- Altnet investment is desperately needed to hit government connectivity targets, yet the regulator’s market review statement dismissed the sectors concerns.
London, UK, 19 March – Deployment of ‘full-fibre’ broadband could be delayed if independent providers and their investors believe that the regulator is not willing to listen to their concerns, the Independent Networks Co-operative Association (INCA) declared today.
In the same week that Ofcom announced the results of its 5-year market review of the telecoms sector, the Department for Digital, Culture, Media & Sport (DCMS) announced the first phase of Project Gigabit: a £5bn fund for rural connectivity. According to INCA, Ofcom and government have very different views on the growing sector of independent digital infrastructure providers.
INCA CEO Malcolm Corbett said, “While government recognises the importance of the competitive market, Ofcom seems fixated only on incentivising BT to invest, dismissing the majority of altnets as bit players, recognising few of their concerns in the market review statement. If operators and their investors believe that the regulator is not willing to listen to their concerns and act on them it risks delaying deployment and undermining the government targets, particularly in more challenging rural areas”.
Under plans to cover the hardest to reach areas, government fully expects a range of ‘altnets’ to bid for contracts in the BDUK programme, alongside BT Openreach and increasingly substantial independent players like CityFibre. On the other hand, Ofcom, whilst recognising ‘that smaller altnets play an important role in providing fibre to rural areas’ serving ‘rural communities at a time when Openreach has not been willing to extend its network,’ does not view the same altnets as capable of providing significant competition to BT – in the same hard to reach areas”, Mr Corbett said.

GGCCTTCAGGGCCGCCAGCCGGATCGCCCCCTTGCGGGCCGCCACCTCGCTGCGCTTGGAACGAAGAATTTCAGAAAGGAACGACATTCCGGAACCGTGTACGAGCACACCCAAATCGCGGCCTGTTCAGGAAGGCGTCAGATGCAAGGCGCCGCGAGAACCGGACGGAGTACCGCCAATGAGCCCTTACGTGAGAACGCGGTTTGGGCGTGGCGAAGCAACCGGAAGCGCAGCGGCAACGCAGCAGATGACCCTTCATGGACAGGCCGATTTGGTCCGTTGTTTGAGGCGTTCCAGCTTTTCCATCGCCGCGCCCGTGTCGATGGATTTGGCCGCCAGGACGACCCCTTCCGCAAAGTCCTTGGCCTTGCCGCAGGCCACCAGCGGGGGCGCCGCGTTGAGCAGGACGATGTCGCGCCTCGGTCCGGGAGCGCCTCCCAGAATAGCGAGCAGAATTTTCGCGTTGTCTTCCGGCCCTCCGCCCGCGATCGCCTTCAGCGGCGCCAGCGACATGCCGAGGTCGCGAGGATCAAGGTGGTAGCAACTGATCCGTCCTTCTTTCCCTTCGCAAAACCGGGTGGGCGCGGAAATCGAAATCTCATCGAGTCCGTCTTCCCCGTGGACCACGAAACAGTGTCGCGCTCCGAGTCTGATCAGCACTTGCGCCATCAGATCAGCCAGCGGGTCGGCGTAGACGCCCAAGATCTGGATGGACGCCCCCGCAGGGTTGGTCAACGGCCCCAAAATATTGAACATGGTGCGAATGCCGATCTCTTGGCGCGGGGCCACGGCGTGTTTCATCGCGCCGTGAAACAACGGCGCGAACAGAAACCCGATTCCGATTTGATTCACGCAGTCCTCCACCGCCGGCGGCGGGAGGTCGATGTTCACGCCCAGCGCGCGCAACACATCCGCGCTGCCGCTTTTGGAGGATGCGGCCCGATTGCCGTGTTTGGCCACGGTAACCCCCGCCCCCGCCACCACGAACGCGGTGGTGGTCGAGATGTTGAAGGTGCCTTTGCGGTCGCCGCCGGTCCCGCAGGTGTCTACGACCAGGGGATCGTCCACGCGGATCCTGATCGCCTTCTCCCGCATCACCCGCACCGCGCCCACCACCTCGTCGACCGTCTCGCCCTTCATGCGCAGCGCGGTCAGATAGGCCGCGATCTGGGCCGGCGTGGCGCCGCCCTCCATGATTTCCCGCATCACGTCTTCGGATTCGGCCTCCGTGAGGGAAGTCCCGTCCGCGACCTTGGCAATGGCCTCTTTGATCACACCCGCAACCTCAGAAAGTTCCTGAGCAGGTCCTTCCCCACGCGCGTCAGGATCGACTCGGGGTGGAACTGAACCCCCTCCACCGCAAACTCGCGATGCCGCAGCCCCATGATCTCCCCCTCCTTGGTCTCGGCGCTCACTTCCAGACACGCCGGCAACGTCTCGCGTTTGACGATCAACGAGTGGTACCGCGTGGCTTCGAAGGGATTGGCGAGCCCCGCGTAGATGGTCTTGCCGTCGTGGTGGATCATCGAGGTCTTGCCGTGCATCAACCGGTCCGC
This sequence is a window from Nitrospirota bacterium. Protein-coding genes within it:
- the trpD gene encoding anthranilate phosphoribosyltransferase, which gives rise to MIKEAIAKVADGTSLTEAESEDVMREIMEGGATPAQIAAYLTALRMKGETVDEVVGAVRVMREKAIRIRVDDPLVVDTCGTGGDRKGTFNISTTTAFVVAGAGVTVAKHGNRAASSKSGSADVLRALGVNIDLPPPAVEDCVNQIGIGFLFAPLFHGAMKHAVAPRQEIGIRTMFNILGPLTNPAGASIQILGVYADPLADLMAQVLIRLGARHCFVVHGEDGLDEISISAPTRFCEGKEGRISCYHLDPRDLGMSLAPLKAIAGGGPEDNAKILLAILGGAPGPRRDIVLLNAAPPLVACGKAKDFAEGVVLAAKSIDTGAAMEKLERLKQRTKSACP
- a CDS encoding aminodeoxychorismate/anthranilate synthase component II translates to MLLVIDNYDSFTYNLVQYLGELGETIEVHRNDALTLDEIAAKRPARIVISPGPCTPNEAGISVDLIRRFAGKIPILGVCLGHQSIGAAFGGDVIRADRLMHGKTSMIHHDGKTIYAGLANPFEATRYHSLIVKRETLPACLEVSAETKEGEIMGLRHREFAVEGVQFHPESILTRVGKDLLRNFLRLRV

Many of these companies have raised tens and in some cases hundreds of millions of pounds to serve communities throughout the UK in towns, cities and rural areas. INCA estimates that the aggregate total of investment announced is £9bn. The overall cost of renewing the UK’s digital infrastructure is £30bn, so the altnet investment is desperately needed alongside BT’s £12bn, up to £10bn from Virgin Media and Government investment of £5bn.
For more information about their work or of INCA in general, please visit: https://www.inca.coop/.
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Notes to editors
The Independent Networks Co-operative Association (INCA) was established in 2010 as a co-operative trade association for next generation broadband services. INCA brings together the most innovative thinkers in the independent alternative network sector, creating new digital infrastructure in the UK and Ireland. For more information about INCA, please visit: https://www.inca.coop/.
James Page, Proactive PR. email@example.com or 07824 152 086.